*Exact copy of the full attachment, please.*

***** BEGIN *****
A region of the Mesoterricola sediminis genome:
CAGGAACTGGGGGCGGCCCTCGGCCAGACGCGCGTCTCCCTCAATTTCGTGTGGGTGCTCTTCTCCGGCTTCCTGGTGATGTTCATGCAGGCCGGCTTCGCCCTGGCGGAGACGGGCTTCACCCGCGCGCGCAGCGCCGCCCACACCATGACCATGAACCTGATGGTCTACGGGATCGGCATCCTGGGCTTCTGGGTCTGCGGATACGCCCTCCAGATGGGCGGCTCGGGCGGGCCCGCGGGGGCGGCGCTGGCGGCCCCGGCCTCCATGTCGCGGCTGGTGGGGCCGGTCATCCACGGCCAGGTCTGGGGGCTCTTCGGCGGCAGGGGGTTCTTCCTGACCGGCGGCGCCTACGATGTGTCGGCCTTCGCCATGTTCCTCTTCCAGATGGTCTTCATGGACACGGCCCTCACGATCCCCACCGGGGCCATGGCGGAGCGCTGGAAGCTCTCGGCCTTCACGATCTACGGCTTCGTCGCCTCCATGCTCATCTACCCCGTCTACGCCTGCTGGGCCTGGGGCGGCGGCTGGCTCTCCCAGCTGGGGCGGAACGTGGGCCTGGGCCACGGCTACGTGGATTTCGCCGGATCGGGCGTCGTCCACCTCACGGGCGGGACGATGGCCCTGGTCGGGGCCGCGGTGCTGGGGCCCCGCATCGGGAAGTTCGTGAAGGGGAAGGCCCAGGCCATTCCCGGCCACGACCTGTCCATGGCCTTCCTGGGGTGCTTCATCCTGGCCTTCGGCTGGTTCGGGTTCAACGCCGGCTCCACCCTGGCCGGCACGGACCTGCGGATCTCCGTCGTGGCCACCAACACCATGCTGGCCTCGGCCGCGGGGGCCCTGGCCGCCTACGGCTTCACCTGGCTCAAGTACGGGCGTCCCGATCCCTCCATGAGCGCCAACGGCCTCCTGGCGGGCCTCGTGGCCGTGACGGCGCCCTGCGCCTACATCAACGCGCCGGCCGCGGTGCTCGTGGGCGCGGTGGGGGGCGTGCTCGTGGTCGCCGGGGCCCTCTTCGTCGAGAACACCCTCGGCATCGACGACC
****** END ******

A region of the Mesoterricola sediminis genome:
CAGGAACTGGGGGCGGCCCTCGGCCAGACGCGCGTCTCCCTCAATTTCGTGTGGGTGCTCTTCTCCGGCTTCCTGGTGATGTTCATGCAGGCCGGCTTCGCCCTGGCGGAGACGGGCTTCACCCGCGCGCGCAGCGCCGCCCACACCATGACCATGAACCTGATGGTCTACGGGATCGGCATCCTGGGCTTCTGGGTCTGCGGATACGCCCTCCAGATGGGCGGCTCGGGCGGGCCCGCGGGGGCGGCGCTGGCGGCCCCGGCCTCCATGTCGCGGCTGGTGGGGCCGGTCATCCACGGCCAGGTCTGGGGGCTCTTCGGCGGCAGGGGGTTCTTCCTGACCGGCGGCGCCTACGATGTGTCGGCCTTCGCCATGTTCCTCTTCCAGATGGTCTTCATGGACACGGCCCTCACGATCCCCACCGGGGCCATGGCGGAGCGCTGGAAGCTCTCGGCCTTCACGATCTACGGCTTCGTCGCCTCCATGCTCATCTACCCCGTCTACGCCTGCTGGGCCTGGGGCGGCGGCTGGCTCTCCCAGCTGGGGCGGAACGTGGGCCTGGGCCACGGCTACGTGGATTTCGCCGGATCGGGCGTCGTCCACCTCACGGGCGGGACGATGGCCCTGGTCGGGGCCGCGGTGCTGGGGCCCCGCATCGGGAAGTTCGTGAAGGGGAAGGCCCAGGCCATTCCCGGCCACGACCTGTCCATGGCCTTCCTGGGGTGCTTCATCCTGGCCTTCGGCTGGTTCGGGTTCAACGCCGGCTCCACCCTGGCCGGCACGGACCTGCGGATCTCCGTCGTGGCCACCAACACCATGCTGGCCTCGGCCGCGGGGGCCCTGGCCGCCTACGGCTTCACCTGGCTCAAGTACGGGCGTCCCGATCCCTCCATGAGCGCCAACGGCCTCCTGGCGGGCCTCGTGGCCGTGACGGCGCCCTGCGCCTACATCAACGCGCCGGCCGCGGTGCTCGTGGGCGCGGTGGGGGGCGTGCTCGTGGTCGCCGGGGCCCTCTTCGTCGAGAACACCCTCGGCATCGACGACC